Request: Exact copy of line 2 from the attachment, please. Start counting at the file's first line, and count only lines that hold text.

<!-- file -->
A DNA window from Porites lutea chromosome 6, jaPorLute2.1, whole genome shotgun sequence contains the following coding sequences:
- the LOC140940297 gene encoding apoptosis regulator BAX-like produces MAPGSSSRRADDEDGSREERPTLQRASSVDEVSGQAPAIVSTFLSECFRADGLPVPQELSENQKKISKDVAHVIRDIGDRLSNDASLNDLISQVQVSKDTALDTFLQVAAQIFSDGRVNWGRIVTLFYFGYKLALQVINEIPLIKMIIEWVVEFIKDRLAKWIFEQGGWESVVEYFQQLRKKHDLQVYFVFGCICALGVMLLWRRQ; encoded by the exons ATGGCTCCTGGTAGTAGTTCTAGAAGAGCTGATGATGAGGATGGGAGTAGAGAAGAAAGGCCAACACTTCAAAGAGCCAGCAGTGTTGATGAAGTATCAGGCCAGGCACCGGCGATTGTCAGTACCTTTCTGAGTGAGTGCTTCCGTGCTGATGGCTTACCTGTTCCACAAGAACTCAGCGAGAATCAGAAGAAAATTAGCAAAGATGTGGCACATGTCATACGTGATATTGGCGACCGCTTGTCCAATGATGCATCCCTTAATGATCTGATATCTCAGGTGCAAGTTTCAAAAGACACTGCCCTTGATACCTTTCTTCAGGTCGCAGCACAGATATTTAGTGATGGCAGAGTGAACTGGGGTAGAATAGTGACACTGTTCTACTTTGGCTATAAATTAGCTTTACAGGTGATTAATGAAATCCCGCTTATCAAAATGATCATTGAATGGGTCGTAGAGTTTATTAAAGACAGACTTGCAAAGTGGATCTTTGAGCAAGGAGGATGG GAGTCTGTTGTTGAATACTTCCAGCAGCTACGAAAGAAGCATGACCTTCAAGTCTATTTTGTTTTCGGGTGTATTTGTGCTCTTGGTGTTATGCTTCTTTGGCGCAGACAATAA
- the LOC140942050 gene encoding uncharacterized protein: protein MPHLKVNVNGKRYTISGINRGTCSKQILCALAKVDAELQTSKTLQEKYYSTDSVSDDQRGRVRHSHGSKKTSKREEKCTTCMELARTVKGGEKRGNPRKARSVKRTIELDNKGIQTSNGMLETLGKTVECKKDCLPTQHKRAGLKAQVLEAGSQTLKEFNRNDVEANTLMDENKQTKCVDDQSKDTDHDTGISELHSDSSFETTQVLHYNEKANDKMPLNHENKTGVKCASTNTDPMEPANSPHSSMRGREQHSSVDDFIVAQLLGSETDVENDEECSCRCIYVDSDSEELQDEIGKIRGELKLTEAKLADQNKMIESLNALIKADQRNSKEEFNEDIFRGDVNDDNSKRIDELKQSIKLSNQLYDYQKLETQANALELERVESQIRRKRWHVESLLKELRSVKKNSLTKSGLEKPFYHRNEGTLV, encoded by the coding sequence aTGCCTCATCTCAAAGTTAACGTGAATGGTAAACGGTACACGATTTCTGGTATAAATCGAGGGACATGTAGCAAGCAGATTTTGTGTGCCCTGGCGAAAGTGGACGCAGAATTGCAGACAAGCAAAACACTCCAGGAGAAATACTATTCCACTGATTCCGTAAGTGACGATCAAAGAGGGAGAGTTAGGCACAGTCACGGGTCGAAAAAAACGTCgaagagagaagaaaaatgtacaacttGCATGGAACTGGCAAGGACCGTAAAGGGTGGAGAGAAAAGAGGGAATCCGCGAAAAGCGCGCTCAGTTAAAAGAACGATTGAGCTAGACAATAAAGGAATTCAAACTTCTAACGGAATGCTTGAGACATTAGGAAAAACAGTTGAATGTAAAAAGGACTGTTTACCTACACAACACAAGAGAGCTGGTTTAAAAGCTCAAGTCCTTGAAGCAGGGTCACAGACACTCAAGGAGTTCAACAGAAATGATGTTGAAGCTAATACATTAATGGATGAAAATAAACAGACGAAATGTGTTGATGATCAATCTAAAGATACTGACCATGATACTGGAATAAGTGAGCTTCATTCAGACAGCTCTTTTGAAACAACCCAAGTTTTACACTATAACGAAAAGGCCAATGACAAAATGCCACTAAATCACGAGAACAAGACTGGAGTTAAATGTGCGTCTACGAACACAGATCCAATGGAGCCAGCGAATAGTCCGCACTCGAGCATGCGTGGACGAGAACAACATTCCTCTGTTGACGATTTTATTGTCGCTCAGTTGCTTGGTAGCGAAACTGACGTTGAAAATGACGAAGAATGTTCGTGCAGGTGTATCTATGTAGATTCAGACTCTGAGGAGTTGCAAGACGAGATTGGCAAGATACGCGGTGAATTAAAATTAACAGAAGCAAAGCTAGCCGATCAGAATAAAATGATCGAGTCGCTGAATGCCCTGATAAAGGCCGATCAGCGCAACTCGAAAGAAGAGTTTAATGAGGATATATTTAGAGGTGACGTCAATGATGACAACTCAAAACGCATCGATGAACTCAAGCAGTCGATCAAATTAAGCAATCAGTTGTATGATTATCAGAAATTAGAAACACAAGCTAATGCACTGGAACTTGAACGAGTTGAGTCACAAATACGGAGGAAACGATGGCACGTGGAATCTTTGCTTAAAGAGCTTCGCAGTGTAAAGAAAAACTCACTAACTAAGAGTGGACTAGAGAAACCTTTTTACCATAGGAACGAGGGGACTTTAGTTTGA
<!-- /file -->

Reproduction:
- the LOC140940297 gene encoding apoptosis regulator BAX-like produces MAPGSSSRRADDEDGSREERPTLQRASSVDEVSGQAPAIVSTFLSECFRADGLPVPQELSENQKKISKDVAHVIRDIGDRLSNDASLNDLISQVQVSKDTALDTFLQVAAQIFSDGRVNWGRIVTLFYFGYKLALQVINEIPLIKMIIEWVVEFIKDRLAKWIFEQGGWESVVEYFQQLRKKHDLQVYFVFGCICALGVMLLWRRQ; encoded by the exons ATGGCTCCTGGTAGTAGTTCTAGAAGAGCTGATGATGAGGATGGGAGTAGAGAAGAAAGGCCAACACTTCAAAGAGCCAGCAGTGTTGATGAAGTATCAGGCCAGGCACCGGCGATTGTCAGTACCTTTCTGAGTGAGTGCTTCCGTGCTGATGGCTTACCTGTTCCACAAGAACTCAGCGAGAATCAGAAGAAAATTAGCAAAGATGTGGCACATGTCATACGTGATATTGGCGACCGCTTGTCCAATGATGCATCCCTTAATGATCTGATATCTCAGGTGCAAGTTTCAAAAGACACTGCCCTTGATACCTTTCTTCAGGTCGCAGCACAGATATTTAGTGATGGCAGAGTGAACTGGGGTAGAATAGTGACACTGTTCTACTTTGGCTATAAATTAGCTTTACAGGTGATTAATGAAATCCCGCTTATCAAAATGATCATTGAATGGGTCGTAGAGTTTATTAAAGACAGACTTGCAAAGTGGATCTTTGAGCAAGGAGGATGG GAGTCTGTTGTTGAATACTTCCAGCAGCTACGAAAGAAGCATGACCTTCAAGTCTATTTTGTTTTCGGGTGTATTTGTGCTCTTGGTGTTATGCTTCTTTGGCGCAGACAATAA